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In essays on the subject of centricity, I've most often used the image of a geometrical circle, which, as I explained here,  owes someth...

Monday, April 4, 2011


Socrates: How about sounds and colours: in the first place you would admit that they both exist?
Theaetetus: Yes.

Socrates: And that either of them is different from the other, and the same with itself?

Theaetetus: Certainly.

Socrates: And that both are two and each of them one?

Theaetetus: Yes.

No matter how much time I've frittered away on message boards, I'm always pleased when I come across something so wonderfully absurd that I have to write an essay to refute it.

Take this CBR thread, which begins by asking the question as to what posters would say if God revealed himself to them.

Probably to no one's surprise, the thread doesn't particularly stick with that topic. My participation in it has thus far been minimal. However, at one point I made a simple objection when one poster equated "truth" with "scientific fact."

Since this isn't the case even for the most naive of naive positivists-- who must deduce their philosophical truths logically, rather than observing them in nature-- I stressed the need for a distinction. Thus I harvested this delightfully absurd response from one of my sometime opponents:

A child in his imagination may truly say "I'm Daredevil", but he'd be ill-advised to go jumping off tall buildings.

That's why I keep going back to comics-messboards. Where else can you find someone attempting, however indirectly and incorrectly, to establish Aristotle's "law of identity" (possibly derived from the doctrines of his mentor Plato; see above) with a comic-book character?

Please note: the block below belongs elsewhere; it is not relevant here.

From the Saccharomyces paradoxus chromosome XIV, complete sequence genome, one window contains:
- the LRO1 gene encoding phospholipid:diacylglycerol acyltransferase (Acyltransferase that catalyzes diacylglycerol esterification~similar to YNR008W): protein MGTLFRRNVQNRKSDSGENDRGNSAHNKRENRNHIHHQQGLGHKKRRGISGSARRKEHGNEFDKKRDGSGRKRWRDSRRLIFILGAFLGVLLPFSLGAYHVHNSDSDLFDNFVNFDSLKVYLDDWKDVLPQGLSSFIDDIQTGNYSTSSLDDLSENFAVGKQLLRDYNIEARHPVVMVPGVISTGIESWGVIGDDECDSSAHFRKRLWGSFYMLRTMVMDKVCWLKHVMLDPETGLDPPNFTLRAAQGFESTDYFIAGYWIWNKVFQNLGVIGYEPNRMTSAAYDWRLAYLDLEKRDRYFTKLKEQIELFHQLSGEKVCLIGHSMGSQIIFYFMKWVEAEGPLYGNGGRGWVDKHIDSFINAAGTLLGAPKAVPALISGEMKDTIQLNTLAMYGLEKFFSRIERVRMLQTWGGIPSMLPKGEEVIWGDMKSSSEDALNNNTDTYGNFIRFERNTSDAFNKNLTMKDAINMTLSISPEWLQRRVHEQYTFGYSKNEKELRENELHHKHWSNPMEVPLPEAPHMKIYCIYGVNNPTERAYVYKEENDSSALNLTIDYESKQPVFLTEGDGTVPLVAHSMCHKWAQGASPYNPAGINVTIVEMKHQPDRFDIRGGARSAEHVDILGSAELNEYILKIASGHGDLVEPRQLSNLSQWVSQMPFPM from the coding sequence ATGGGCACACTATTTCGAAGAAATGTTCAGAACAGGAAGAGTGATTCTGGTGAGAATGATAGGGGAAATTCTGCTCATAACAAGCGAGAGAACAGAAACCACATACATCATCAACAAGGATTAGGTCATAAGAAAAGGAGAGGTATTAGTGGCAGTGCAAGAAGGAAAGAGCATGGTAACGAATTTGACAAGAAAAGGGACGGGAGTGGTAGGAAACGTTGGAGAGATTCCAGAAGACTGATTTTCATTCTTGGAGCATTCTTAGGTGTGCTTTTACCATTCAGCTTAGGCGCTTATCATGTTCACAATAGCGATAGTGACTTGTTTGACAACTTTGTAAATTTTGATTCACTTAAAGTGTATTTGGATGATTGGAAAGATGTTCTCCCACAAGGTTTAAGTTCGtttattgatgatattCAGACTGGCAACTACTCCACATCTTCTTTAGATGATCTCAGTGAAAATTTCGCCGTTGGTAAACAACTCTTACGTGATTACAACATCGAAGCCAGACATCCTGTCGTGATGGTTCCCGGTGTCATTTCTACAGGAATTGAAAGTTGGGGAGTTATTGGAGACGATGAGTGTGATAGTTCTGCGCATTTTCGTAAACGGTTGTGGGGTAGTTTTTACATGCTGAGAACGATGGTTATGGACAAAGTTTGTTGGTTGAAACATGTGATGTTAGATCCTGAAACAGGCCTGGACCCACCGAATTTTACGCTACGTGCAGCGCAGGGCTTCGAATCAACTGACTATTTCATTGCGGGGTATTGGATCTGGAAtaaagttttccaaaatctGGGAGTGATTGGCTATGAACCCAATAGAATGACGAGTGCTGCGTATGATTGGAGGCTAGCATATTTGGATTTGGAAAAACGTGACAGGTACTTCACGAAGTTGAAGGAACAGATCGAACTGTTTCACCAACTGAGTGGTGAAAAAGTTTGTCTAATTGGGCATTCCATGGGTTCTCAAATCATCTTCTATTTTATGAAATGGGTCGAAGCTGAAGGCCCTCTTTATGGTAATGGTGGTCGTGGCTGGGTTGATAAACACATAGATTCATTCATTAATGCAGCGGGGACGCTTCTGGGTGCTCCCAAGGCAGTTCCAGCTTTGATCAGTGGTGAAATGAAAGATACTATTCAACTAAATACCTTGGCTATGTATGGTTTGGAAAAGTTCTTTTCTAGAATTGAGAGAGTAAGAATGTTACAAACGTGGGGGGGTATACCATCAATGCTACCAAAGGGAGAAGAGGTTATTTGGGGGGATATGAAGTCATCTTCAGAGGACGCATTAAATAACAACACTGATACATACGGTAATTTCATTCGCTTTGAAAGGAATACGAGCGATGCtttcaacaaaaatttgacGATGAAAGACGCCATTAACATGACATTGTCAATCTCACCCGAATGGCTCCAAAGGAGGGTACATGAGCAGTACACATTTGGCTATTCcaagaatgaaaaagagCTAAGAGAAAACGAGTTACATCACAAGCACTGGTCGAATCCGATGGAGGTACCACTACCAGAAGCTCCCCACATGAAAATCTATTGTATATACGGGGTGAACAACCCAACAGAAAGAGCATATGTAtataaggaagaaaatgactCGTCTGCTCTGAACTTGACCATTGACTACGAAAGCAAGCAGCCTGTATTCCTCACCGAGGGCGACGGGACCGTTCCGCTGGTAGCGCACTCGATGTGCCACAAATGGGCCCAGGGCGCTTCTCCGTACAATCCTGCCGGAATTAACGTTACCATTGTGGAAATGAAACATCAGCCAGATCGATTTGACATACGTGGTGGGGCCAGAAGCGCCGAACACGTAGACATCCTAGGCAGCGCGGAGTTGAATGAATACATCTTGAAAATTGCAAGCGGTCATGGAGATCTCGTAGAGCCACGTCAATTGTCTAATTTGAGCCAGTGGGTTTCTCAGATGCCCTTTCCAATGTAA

The obvious problem is as follows:

Daredevil is not a phenomenon with a real existence (at least not in materialistic/positivistic terms), but a fictional construct.

Ergo, neither Daredevil nor any other PURELY fictional character is subject to the "law of identity."

Rather, the Man Without Fear is, like all other purely fictional characters, is governed by "the law of identification."

Now, there is a "law of identification" out there in the Googleverse that has been coined in respect to religious matters. However, my current usage applies principally to literature. It can be *applied* to religion with some alteration, which may make for some future essay.

My law goes like this:

Because Daredevil is a construct whose sole purpose is to be identified with, whenever anyone does so, that person brings into being the only reality (or "truth" if one prefers that term) that Daredevil can possibly have.

Therefore, neither a foolish child nor a discriminating adult is in any way wrong to say "I'm Daredevil," as long as either of them has actually identified with the character. Both would be wrong to apply that identificatory process to the world of real phenomena, as the poster points out in his tut-tutting manner. But if the act of identification is real, one can say with complete accuracy, "I am Daredevil-- or David Copperfield-- or Captain Ahab-- or Freewheelin' Franklin Freekowski."

Nor, even by the assumptions of positivism, does that act of identification cease to be real within what the poster chooses to call "the imagination," unless of course the matrices of memory cease to preserve even the imperfect record of the experience.

Now, the phenomenology changes somewhat when dealing with fictionalized versions of historical figures, no matter how greatly they may have been altered from their original forms. It's not possible to invoke the law of identification to say, "I am Spartacus," because one always knows (or assumes) that there was some real Spartacus way back when. Similar problems pertain even to deific figures who have no ties to recorded history but whose adherents assert that (for instance) Great Shiva has existed since the dawn of time.

The salient point, though, is that one need not attempt to "jump off tall buildings" to prove one's identity with Daredevil: the identity exists through the act of identification.

Fortunately for all those readers who don't like Daredevil, their antipathy keeps them from sharing his identity-- which I am sure would please them as much as I am pleased not to share any identity with David Boring.

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